Rethinking Kartini’s Legacy

Hariati Sinaga
6 min readApr 20, 2018


Children or students wear traditional dresses. Schools hold competitions on who wear them best. Sometimes adults do the same at their workplaces. This is what usually Indonesian people do in celebrating The Kartini Day every April 21. The Kartini Day is celebrated in remembrance of Kartini and her legacy on the emancipation of Indonesian women. Although many critics have highlighted how such way of celebration significantly reduces the important works done by Kartini, she remains to be an important figure for Indonesian people due to her works on women’s emancipation. While Kartini’s important work is not to be overlooked, it is, however, somewhat misguided to claim that women’s equality did not exist before Kartini. In fact, the kind of emancipation put forward by Kartini reflects a certain kind of women’s empowerment that has a colonial notion. In the spirit of decolonizing knowledge, it is our responsibility to disrupt this admission.

Kartini, born in Central Java on April 21 1879, was a daughter to an aristocratic Javanese family. Having an educated father, the Regent of Jepara, who spoke Dutch fluently as well as the close relationship between the Javanese aristocrats to the Dutch colonial administration imply a certain privilege for Kartini. She attended a Dutch elementary school and was able to access Western education. Through this process, she was able to have social connections with members of colonial Dutch elites. However, her father then decided to withdraw Kartini from schooling, and to keep her imprisoned within the compound of the regency’s house. Many would think this is a contradictory move from her father. Nevertheless, it actually goes in line with the society’s expectation on women of Kartini’s class and time. Her father did so to prepare Kartini to become the chief wife of high Javanese officials.

Raden Ajeng Kartini. Source: collection of Tropenmuseum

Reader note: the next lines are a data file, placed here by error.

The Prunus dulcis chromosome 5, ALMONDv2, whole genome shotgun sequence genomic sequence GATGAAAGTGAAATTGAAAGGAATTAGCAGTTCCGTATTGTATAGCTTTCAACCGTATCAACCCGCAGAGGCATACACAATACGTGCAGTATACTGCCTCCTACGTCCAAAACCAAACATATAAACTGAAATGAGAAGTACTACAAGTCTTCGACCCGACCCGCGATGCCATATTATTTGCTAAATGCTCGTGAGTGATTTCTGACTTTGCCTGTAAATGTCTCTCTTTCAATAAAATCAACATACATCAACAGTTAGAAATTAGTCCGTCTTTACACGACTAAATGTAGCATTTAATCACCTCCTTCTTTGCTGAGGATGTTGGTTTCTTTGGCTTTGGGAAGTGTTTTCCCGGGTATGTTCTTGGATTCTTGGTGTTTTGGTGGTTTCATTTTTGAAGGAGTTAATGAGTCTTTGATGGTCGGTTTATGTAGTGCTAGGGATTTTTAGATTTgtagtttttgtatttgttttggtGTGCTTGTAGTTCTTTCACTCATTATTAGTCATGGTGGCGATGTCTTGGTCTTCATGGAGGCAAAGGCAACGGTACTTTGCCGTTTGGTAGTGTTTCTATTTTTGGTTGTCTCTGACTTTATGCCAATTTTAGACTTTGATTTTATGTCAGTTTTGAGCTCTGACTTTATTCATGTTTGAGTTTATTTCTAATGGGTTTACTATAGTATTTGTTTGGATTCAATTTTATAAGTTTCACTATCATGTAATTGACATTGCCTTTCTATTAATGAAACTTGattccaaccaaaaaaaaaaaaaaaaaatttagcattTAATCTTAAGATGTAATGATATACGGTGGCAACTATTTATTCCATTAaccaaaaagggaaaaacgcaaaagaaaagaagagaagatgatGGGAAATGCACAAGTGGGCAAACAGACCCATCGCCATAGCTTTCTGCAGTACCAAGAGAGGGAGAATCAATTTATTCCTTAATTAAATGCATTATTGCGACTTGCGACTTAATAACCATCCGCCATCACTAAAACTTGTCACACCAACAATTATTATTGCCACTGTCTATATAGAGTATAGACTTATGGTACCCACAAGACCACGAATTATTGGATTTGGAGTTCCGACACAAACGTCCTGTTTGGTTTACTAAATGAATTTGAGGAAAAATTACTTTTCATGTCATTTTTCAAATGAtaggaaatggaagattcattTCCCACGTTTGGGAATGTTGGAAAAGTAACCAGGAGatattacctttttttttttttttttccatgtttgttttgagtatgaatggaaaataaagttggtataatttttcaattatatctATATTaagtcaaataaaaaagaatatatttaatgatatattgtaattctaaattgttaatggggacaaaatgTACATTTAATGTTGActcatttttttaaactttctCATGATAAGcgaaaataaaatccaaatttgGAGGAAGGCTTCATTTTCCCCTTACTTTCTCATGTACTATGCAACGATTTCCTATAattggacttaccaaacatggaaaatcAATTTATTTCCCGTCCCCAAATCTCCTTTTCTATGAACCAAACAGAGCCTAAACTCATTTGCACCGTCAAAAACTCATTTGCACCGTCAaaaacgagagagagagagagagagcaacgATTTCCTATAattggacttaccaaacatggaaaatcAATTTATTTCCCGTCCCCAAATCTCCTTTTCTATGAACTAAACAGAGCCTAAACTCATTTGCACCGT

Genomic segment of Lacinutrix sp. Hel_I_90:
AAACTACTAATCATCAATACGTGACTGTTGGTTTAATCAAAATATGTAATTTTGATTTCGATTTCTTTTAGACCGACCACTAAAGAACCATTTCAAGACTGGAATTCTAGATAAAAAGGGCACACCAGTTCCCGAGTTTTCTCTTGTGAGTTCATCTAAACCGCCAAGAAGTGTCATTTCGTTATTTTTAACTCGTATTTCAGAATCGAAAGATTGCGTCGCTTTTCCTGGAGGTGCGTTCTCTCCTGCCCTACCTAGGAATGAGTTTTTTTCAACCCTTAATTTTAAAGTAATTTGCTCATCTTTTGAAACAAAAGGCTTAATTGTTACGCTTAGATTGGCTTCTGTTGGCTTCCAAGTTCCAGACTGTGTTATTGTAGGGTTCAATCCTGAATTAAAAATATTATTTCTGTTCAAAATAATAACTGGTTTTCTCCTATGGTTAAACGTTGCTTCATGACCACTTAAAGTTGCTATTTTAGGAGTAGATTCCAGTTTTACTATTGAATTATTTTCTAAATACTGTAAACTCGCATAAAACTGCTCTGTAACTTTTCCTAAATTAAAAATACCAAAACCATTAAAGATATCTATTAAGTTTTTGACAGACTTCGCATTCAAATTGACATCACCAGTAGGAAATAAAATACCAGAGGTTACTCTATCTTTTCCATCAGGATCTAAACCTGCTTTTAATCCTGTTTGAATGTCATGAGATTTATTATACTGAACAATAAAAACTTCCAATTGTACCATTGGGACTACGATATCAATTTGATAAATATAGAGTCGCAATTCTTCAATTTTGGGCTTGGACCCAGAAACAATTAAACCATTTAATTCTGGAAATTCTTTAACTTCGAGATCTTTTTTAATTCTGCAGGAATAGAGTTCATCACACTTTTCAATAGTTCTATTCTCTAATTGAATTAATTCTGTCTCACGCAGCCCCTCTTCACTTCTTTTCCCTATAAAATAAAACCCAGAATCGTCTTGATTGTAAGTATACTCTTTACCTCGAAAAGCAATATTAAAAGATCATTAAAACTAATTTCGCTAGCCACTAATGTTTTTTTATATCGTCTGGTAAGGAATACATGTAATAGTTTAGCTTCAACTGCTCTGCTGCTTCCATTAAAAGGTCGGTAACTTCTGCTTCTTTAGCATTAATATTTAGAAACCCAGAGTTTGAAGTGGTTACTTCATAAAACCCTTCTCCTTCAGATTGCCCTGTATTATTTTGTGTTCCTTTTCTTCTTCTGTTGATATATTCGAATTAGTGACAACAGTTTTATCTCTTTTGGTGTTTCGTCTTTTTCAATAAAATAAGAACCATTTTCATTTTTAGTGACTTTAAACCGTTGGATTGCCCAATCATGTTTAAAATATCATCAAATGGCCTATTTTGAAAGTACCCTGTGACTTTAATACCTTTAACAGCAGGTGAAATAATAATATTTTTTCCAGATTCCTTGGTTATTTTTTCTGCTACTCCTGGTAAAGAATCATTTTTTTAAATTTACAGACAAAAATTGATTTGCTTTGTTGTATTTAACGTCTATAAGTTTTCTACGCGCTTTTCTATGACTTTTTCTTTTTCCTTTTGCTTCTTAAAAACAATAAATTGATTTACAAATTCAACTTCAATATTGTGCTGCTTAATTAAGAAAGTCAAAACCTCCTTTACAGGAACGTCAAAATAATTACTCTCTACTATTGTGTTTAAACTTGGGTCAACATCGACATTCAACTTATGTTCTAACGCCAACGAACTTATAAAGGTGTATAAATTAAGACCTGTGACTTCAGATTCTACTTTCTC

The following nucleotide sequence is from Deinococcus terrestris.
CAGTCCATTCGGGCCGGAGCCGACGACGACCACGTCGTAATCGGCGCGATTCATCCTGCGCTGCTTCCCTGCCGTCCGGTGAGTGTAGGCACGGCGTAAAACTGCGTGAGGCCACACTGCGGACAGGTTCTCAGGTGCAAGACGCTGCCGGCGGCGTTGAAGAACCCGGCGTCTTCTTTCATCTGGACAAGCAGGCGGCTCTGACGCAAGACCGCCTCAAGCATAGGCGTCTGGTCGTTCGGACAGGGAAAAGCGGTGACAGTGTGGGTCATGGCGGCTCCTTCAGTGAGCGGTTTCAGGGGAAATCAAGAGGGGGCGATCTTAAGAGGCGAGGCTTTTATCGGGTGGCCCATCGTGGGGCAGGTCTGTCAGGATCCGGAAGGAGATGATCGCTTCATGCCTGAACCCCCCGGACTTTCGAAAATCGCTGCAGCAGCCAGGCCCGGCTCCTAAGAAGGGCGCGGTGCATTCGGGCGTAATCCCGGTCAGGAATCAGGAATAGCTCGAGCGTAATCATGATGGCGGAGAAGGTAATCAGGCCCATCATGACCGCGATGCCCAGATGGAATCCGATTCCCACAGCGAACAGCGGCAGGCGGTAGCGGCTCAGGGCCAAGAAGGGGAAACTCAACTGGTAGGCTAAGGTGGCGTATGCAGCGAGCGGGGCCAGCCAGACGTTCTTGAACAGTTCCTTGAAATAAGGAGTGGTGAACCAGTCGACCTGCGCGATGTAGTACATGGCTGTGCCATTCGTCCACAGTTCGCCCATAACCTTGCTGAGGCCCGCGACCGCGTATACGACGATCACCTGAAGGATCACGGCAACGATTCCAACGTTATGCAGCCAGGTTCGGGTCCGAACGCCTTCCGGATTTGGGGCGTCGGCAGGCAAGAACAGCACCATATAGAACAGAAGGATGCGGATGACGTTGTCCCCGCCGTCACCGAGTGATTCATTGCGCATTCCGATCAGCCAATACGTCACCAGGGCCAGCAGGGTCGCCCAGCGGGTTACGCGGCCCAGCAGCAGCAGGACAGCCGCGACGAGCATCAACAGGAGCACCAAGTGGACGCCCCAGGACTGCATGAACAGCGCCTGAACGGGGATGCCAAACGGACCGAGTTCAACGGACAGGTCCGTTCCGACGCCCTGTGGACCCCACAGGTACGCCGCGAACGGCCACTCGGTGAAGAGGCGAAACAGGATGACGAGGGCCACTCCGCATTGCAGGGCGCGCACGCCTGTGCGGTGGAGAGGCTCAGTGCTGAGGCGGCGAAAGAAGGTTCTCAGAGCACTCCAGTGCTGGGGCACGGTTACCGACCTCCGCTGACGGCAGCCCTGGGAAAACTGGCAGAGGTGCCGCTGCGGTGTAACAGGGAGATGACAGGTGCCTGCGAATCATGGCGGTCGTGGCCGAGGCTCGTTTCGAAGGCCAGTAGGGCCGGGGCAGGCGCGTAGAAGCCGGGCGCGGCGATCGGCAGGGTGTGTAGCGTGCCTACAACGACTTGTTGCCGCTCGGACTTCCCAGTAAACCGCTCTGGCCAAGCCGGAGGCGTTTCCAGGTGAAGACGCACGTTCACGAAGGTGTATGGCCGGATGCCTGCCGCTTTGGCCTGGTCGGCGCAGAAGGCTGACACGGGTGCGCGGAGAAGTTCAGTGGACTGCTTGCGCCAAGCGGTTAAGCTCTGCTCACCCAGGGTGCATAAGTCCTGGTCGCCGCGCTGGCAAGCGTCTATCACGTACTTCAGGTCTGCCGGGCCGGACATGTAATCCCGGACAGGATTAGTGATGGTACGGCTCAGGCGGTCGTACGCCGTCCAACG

Given her situations, it is not surprising that Kartini was prominently focal to the issues on women’s rights and children, particularly regarding access to Western education. Being involved in a polygamous marriage herself, Kartini also criticized polygamy. It is probably because of this that the feminist heroine is continuously countering criticisms, which call for reassessing her works and the relevance for contemporary feminist movement in Indonesia. Some opposing voices associate Kartini’s prominent figure to the gender norms imposed during the Suharto’s authoritarian regime.

In this piece of rethinking Kartini, I will not focus on what critics have said on the seemingly limited nature of her works. Nor will I devote to the issue on gender norms during Suharto’s authoritarian regime and the state’s focus on Kartini’s womanhood. Instead, the demand of Kartini to extend Western education to women and children will be the point of departure of my critic in this piece. Nonetheless, my attempt is not to justify the attempt of political Islamist agenda in Indonesia in pushing forward Islamic nationalism in feminist movement in Indonesia. Rather, I aim to highlight the feminist values, which had actually been in part of Indonesia’s identities long before the country was colonized and received religious influences.